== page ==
In the year 2000, Jerusalem celebrated its 3,000-year anniversary; more specifically, it’s been 3,000 years since Jerusalem was conquered by King David (2 Sam. 5; 1 Chron. 11) and entered the center stage of biblical and world history.
The biblical account clearly states that David did not build Jerusalem. Jerusalem most likely existed
for centuries before David came along. It has been identified with the city of Salem mentioned in Genesis 14, and the king of Jerusalem is mentioned in Joshua 10. The city is also most likely referred to in Egyptian texts dating back as far as 1800 BC. Jerusalem—or Jebus (the city of the Jebusites), as it was called when David conquered it around 1000 BC—was by then already an established city with a long history. But only in the past few years have excavations in the City of David, in the Jerusalem neighborhood of Silwan, given us a glimpse into the scope and importance of the city prior to David’s arrival on the scene.
In 1995, an excavation led by Prof. Ronny Reich and Eli Shukron was started in preparation for the building of a visitors’ center for the Siloam tunnel, which was discovered in the late 19th century and had been a tourist attraction for many years already. What was supposed to be a routine salvage dig before the start of construction turned into one of the longest ongoing excavations in the history of Jerusalem, and is still ongoing almost 20 years later. What they discovered was sensational and shed some interesting light on the biblical narrative of the conquest of Jerusalem.
Those who criticize the biblical narrative have claimed that the connection between David and Jerusalem is no more than a literary construction intended to create a national identity for the people of Israel. This identity would be centered on an idealized king figure who establishes his kingdom in the city, which becomes the national and religious focal point of the people for three millennia. Why wasn’t this city conquered by Joshua along with the land around it (Judges 1:21)? It sits, quite literally, on the border between the land allocated to the tribes of Benjamin and Judah by Joshua (Josh. 18). Why did the Israelites have to wait for David to come along?
Although the Reich/Shukron excavation has not been able to provide a confirmation of the biblical story of Jerusalem’s conquest by King David, it has provided clear evidence that Jerusalem was a very well-fortified and important city that would have been extremely difficult to penetrate. The excavation unearthed a defensive fortification dating back to 1800 BC that is unparalleled in its size in the Land until the time of Herod the Great. Its purpose was to protect the sole water source of the city, the Gihon spring, and provide the citizens of the city safe access to water even under the most severe siege. Protecting the spring and a large rock-cut water reservoir (15x10m) were two towers: the Pool Tower (14x17m) and the Spring Tower (14x18m). The walls of the Pool Tower were 3.7m thick, while the outer wall of the Spring Tower was as much as 7m thick. This sheds some light on the seemingly exaggerated self-confidence of the Jebusites as they mock David and his army by saying: “You will not get in here; even the blind and the lame can ward you off” (2 Sam. 5:6, NIV). Clearly, they were confident in these fortifications that had withstood any attempt at conquest for eight centuries.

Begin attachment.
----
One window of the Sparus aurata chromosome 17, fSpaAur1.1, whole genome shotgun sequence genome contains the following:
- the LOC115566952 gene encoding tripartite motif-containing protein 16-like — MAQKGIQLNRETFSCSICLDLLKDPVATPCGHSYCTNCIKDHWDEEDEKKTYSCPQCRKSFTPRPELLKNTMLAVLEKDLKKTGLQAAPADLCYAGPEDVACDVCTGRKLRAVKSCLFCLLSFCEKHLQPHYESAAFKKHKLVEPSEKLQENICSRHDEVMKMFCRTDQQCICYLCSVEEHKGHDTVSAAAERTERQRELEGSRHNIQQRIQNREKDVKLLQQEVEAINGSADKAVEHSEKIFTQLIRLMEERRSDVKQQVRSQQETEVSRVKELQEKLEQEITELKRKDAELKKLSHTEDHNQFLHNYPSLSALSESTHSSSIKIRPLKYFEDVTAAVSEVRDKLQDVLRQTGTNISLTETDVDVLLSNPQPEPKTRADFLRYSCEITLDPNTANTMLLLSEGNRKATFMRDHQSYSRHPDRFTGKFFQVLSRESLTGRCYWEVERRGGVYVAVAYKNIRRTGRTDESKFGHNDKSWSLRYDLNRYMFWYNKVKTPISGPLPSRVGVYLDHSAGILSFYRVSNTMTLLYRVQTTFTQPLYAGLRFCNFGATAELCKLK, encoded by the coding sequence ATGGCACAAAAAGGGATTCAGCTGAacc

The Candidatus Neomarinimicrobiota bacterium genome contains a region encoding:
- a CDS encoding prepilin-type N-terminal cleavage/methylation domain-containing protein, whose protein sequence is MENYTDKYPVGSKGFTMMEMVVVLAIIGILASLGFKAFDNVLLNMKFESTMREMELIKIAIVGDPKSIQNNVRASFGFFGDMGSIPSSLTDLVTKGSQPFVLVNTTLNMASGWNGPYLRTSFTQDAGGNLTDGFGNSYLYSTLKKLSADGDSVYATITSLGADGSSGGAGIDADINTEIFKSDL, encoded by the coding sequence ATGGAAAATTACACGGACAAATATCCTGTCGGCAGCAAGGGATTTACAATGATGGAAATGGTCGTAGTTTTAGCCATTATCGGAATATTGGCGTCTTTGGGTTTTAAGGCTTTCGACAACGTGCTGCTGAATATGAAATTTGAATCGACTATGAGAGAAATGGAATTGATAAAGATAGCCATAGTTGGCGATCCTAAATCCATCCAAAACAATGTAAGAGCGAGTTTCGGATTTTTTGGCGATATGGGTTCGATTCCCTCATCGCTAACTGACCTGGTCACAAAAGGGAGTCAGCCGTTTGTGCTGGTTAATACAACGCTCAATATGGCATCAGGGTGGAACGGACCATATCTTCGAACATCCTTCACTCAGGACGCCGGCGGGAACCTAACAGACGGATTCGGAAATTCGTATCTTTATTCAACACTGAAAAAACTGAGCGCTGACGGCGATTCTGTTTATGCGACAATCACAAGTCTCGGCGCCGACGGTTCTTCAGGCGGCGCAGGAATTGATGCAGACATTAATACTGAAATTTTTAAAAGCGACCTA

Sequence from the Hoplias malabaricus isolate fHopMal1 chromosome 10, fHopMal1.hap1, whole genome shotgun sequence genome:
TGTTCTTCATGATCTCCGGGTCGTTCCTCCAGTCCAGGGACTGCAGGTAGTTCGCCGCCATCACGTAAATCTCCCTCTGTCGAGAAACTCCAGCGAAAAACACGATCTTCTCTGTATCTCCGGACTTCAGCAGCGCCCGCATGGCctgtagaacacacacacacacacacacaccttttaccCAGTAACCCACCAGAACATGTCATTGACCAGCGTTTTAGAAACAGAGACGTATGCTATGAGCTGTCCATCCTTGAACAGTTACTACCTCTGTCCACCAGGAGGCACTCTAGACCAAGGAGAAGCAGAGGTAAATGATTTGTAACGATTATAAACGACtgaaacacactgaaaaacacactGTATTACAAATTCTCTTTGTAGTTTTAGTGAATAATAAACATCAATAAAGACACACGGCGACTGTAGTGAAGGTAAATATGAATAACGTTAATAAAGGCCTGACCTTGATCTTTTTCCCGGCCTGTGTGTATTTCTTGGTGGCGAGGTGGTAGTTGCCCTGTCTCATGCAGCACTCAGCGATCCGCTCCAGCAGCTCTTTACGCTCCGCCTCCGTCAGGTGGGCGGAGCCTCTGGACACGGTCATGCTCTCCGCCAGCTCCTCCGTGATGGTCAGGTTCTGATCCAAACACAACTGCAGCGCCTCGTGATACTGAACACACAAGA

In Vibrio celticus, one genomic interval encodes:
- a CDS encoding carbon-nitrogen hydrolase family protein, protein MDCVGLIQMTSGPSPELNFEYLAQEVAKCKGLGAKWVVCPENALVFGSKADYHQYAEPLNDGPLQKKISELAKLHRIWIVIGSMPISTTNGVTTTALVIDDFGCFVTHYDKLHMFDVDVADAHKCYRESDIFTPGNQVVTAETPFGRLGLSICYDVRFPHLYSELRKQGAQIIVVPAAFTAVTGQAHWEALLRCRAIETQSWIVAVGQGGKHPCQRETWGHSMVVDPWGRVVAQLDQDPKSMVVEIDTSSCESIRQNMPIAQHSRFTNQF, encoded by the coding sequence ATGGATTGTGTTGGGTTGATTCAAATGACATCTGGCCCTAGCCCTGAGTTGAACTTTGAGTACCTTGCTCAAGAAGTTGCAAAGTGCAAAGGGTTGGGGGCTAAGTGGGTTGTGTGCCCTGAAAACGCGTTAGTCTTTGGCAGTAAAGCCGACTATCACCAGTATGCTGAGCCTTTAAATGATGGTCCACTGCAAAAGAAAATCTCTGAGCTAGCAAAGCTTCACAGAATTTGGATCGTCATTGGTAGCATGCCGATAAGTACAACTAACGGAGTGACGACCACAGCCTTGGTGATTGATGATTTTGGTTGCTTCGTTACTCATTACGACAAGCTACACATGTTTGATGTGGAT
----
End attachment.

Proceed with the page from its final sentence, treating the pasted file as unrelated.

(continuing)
Today, for the first time in centuries, these fortifications can be seen; the excavation site was opened to the public in the spring of 2014. Excavations in the City of David continue and attempts are being made to connect the biblical narrative to the archaeological finds. One of the structures found has been cautiously identified by Prof. Eilat Mazar as the palace of King David, although this identification is challenged by other archaeologists. Clearly, there is still much to be discovered.
We may never know exactly how David conquered the city, but what is certain is that with his victory over the Jebusites he conquered what may have been the most well-fortified and important city in the land of Israel. With this, the stage was set for the coming 3,000 years of tumultuous history, which turned Jerusalem into perhaps the most fascinating city in the world.
Ronny Reich, Excavating the City of David – Where Jerusalem’s History Began (Jerusalem: Israel Exploration Society and Biblical Archaeology Society, 2011)
Carsten Vang, “Jerusalems historie må skrives om!” in TEL nr. 2, 2014 (Børkop, Denmark: Selskab for Bibelsk Arkæologi, 2014)